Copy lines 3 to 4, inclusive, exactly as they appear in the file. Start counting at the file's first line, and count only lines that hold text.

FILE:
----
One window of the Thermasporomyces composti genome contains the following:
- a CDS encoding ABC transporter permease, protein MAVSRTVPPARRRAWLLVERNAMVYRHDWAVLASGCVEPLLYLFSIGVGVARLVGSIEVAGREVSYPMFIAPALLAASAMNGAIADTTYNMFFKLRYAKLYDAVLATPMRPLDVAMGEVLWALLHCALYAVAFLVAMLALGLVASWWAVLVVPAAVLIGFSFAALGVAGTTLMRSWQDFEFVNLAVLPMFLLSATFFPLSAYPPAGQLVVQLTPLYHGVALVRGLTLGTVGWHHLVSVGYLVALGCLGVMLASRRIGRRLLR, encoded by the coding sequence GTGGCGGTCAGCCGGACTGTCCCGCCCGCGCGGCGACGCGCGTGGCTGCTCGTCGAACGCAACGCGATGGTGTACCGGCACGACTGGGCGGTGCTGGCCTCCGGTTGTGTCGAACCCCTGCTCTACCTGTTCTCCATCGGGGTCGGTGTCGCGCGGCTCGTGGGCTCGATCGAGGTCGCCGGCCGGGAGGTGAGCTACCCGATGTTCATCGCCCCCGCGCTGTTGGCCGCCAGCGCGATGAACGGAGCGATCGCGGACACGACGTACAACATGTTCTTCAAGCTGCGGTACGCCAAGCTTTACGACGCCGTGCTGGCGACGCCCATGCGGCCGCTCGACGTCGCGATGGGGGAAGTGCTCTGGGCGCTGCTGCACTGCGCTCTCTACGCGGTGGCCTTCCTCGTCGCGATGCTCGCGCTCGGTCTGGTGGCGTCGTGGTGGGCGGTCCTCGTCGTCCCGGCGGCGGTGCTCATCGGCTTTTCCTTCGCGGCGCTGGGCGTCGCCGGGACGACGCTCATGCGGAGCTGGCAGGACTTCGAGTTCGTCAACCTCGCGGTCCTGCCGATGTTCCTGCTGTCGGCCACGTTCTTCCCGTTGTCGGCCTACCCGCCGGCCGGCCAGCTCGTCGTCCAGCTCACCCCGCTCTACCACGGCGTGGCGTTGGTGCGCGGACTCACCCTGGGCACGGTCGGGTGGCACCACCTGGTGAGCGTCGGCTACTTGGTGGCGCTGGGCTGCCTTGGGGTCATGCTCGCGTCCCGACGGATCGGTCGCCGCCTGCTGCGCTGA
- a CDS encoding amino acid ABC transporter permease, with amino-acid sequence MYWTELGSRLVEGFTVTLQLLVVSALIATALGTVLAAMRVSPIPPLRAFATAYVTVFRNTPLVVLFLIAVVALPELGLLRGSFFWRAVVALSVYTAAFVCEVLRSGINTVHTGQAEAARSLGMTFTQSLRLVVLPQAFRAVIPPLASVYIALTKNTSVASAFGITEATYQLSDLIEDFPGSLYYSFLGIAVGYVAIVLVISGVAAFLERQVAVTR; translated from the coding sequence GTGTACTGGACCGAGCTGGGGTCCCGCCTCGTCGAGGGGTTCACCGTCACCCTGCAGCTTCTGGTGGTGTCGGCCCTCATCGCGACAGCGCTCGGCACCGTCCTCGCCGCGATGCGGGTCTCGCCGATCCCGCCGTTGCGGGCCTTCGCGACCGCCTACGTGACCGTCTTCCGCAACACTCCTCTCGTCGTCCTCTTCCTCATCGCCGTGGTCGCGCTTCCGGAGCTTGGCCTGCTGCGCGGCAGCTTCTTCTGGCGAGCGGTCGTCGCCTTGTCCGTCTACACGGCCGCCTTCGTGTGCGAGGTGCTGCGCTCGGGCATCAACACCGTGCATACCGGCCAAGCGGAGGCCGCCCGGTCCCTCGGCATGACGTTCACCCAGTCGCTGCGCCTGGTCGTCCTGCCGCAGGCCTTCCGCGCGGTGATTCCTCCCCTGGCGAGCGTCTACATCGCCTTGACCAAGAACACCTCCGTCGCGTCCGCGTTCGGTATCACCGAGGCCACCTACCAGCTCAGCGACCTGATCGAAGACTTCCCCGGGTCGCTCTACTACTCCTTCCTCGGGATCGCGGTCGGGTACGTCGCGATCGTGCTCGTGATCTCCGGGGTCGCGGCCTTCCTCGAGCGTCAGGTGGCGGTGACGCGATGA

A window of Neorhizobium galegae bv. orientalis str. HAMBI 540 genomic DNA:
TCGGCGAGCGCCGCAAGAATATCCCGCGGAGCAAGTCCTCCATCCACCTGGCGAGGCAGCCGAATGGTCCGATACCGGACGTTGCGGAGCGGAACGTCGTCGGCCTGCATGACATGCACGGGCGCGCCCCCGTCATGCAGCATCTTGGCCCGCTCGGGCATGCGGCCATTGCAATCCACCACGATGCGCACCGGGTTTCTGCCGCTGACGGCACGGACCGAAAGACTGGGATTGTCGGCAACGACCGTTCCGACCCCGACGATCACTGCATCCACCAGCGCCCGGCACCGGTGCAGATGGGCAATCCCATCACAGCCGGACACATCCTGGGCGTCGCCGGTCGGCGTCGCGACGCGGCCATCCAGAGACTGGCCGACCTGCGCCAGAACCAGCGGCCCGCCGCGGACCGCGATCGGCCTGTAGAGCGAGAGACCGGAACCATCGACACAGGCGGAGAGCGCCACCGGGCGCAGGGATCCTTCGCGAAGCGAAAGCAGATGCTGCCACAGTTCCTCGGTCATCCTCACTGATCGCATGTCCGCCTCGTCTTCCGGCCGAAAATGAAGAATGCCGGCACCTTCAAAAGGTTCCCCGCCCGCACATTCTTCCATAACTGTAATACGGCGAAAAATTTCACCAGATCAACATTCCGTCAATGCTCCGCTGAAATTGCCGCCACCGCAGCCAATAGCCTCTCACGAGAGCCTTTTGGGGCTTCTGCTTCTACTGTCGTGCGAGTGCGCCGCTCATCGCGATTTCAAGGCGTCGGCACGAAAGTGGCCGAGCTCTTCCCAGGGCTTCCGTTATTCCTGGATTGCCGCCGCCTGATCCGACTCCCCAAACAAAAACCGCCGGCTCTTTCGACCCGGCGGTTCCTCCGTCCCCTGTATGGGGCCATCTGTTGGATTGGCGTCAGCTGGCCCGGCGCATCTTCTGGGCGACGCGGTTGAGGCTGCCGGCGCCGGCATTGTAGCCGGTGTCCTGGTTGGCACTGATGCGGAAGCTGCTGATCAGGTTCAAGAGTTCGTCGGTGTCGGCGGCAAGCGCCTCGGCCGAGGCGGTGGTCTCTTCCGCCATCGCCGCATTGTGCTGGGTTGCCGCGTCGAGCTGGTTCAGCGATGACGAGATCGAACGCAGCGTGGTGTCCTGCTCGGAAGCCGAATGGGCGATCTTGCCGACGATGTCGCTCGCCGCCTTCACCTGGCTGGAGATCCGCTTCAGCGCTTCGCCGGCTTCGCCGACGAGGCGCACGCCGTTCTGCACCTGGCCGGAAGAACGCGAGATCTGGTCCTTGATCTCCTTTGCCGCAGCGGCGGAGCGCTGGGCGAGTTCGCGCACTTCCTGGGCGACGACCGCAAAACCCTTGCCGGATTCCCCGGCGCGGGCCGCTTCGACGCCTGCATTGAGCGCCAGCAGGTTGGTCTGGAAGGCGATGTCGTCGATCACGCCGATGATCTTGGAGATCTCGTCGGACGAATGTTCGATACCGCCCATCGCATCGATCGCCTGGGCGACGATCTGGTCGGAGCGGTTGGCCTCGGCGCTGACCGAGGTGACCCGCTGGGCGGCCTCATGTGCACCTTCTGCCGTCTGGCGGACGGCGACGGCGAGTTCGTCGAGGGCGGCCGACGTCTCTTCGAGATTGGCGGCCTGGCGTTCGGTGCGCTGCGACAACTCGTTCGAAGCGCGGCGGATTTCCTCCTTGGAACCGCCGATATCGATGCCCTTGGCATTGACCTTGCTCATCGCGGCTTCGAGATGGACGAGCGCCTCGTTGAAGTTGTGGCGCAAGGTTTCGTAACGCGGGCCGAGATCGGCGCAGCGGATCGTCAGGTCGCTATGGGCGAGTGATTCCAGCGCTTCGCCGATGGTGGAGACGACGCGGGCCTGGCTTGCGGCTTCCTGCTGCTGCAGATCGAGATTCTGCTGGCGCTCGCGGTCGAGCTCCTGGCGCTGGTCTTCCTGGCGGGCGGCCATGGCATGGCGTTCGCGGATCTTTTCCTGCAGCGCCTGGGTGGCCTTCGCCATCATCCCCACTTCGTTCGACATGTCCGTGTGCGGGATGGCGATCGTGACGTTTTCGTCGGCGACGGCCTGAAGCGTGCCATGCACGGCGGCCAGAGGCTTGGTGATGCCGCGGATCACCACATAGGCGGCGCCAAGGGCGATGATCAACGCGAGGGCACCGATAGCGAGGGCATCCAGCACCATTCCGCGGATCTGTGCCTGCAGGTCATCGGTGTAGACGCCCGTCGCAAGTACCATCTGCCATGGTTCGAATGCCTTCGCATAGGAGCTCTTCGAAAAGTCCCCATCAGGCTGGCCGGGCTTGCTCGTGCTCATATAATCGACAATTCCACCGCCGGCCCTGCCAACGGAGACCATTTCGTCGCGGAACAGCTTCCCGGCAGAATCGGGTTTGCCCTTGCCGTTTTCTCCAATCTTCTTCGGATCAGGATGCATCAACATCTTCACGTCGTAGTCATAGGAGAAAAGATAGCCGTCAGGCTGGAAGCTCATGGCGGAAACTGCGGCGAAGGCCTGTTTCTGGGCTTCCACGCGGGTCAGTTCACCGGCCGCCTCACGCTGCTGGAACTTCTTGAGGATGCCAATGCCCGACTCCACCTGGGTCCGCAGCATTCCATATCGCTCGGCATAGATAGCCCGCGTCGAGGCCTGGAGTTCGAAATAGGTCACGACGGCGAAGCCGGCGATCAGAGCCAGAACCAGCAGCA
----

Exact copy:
- a CDS encoding amino acid ABC transporter permease, with amino-acid sequence MYWTELGSRLVEGFTVTLQLLVVSALIATALGTVLAAMRVSPIPPLRAFATAYVTVFRNTPLVVLFLIAVVALPELGLLRGSFFWRAVVALSVYTAAFVCEVLRSGINTVHTGQAEAARSLGMTFTQSLRLVVLPQAFRAVIPPLASVYIALTKNTSVASAFGITEATYQLSDLIEDFPGSLYYSFLGIAVGYVAIVLVISGVAAFLERQVAVTR; translated from the coding sequence GTGTACTGGACCGAGCTGGGGTCCCGCCTCGTCGAGGGGTTCACCGTCACCCTGCAGCTTCTGGTGGTGTCGGCCCTCATCGCGACAGCGCTCGGCACCGTCCTCGCCGCGATGCGGGTCTCGCCGATCCCGCCGTTGCGGGCCTTCGCGACCGCCTACGTGACCGTCTTCCGCAACACTCCTCTCGTCGTCCTCTTCCTCATCGCCGTGGTCGCGCTTCCGGAGCTTGGCCTGCTGCGCGGCAGCTTCTTCTGGCGAGCGGTCGTCGCCTTGTCCGTCTACACGGCCGCCTTCGTGTGCGAGGTGCTGCGCTCGGGCATCAACACCGTGCATACCGGCCAAGCGGAGGCCGCCCGGTCCCTCGGCATGACGTTCACCCAGTCGCTGCGCCTGGTCGTCCTGCCGCAGGCCTTCCGCGCGGTGATTCCTCCCCTGGCGAGCGTCTACATCGCCTTGACCAAGAACACCTCCGTCGCGTCCGCGTTCGGTATCACCGAGGCCACCTACCAGCTCAGCGACCTGATCGAAGACTTCCCCGGGTCGCTCTACTACTCCTTCCTCGGGATCGCGGTCGGGTACGTCGCGATCGTGCTCGTGATCTCCGGGGTCGCGGCCTTCCTCGAGCGTCAGGTGGCGGTGACGCGATGA

A window of Neorhizobium galegae bv. orientalis str. HAMBI 540 genomic DNA: